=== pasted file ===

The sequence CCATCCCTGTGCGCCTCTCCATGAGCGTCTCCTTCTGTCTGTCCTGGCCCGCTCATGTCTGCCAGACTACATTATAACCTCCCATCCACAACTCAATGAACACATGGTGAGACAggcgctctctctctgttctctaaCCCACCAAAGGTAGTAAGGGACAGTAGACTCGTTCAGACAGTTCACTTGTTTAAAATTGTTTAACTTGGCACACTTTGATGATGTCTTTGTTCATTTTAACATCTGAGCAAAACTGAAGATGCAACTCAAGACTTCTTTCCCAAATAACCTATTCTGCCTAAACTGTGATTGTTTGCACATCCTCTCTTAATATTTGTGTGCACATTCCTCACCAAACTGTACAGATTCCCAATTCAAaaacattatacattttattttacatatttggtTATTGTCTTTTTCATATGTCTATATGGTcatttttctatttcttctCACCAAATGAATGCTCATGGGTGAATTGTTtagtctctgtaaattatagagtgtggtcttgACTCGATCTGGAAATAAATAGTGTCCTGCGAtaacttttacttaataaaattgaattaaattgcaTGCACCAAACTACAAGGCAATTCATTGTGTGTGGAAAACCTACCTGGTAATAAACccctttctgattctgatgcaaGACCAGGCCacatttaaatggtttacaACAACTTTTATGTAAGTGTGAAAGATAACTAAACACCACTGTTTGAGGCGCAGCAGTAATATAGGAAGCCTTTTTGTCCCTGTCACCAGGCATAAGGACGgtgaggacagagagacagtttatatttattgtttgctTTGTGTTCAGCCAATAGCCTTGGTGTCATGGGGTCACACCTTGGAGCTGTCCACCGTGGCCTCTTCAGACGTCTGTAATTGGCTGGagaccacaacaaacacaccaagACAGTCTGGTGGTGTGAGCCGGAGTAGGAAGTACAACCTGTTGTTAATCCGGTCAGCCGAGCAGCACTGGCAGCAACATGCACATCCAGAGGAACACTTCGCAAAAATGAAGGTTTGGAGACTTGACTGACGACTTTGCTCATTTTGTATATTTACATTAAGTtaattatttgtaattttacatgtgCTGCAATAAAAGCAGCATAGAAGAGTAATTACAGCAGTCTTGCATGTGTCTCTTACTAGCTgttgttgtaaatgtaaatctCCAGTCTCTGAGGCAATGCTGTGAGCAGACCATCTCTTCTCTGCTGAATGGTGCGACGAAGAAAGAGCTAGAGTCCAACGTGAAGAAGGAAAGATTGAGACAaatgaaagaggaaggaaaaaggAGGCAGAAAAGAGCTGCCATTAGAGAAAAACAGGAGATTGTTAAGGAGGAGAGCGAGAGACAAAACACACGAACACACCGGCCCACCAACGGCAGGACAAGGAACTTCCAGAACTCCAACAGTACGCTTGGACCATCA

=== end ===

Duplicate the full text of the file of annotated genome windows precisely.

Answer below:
The sequence CCATCCCTGTGCGCCTCTCCATGAGCGTCTCCTTCTGTCTGTCCTGGCCCGCTCATGTCTGCCAGACTACATTATAACCTCCCATCCACAACTCAATGAACACATGGTGAGACAggcgctctctctctgttctctaaCCCACCAAAGGTAGTAAGGGACAGTAGACTCGTTCAGACAGTTCACTTGTTTAAAATTGTTTAACTTGGCACACTTTGATGATGTCTTTGTTCATTTTAACATCTGAGCAAAACTGAAGATGCAACTCAAGACTTCTTTCCCAAATAACCTATTCTGCCTAAACTGTGATTGTTTGCACATCCTCTCTTAATATTTGTGTGCACATTCCTCACCAAACTGTACAGATTCCCAATTCAAaaacattatacattttattttacatatttggtTATTGTCTTTTTCATATGTCTATATGGTcatttttctatttcttctCACCAAATGAATGCTCATGGGTGAATTGTTtagtctctgtaaattatagagtgtggtcttgACTCGATCTGGAAATAAATAGTGTCCTGCGAtaacttttacttaataaaattgaattaaattgcaTGCACCAAACTACAAGGCAATTCATTGTGTGTGGAAAACCTACCTGGTAATAAACccctttctgattctgatgcaaGACCAGGCCacatttaaatggtttacaACAACTTTTATGTAAGTGTGAAAGATAACTAAACACCACTGTTTGAGGCGCAGCAGTAATATAGGAAGCCTTTTTGTCCCTGTCACCAGGCATAAGGACGgtgaggacagagagacagtttatatttattgtttgctTTGTGTTCAGCCAATAGCCTTGGTGTCATGGGGTCACACCTTGGAGCTGTCCACCGTGGCCTCTTCAGACGTCTGTAATTGGCTGGagaccacaacaaacacaccaagACAGTCTGGTGGTGTGAGCCGGAGTAGGAAGTACAACCTGTTGTTAATCCGGTCAGCCGAGCAGCACTGGCAGCAACATGCACATCCAGAGGAACACTTCGCAAAAATGAAGGTTTGGAGACTTGACTGACGACTTTGCTCATTTTGTATATTTACATTAAGTtaattatttgtaattttacatgtgCTGCAATAAAAGCAGCATAGAAGAGTAATTACAGCAGTCTTGCATGTGTCTCTTACTAGCTgttgttgtaaatgtaaatctCCAGTCTCTGAGGCAATGCTGTGAGCAGACCATCTCTTCTCTGCTGAATGGTGCGACGAAGAAAGAGCTAGAGTCCAACGTGAAGAAGGAAAGATTGAGACAaatgaaagaggaaggaaaaaggAGGCAGAAAAGAGCTGCCATTAGAGAAAAACAGGAGATTGTTAAGGAGGAGAGCGAGAGACAAAACACACGAACACACCGGCCCACCAACGGCAGGACAAGGAACTTCCAGAACTCCAACAGTACGCTTGGACCATCA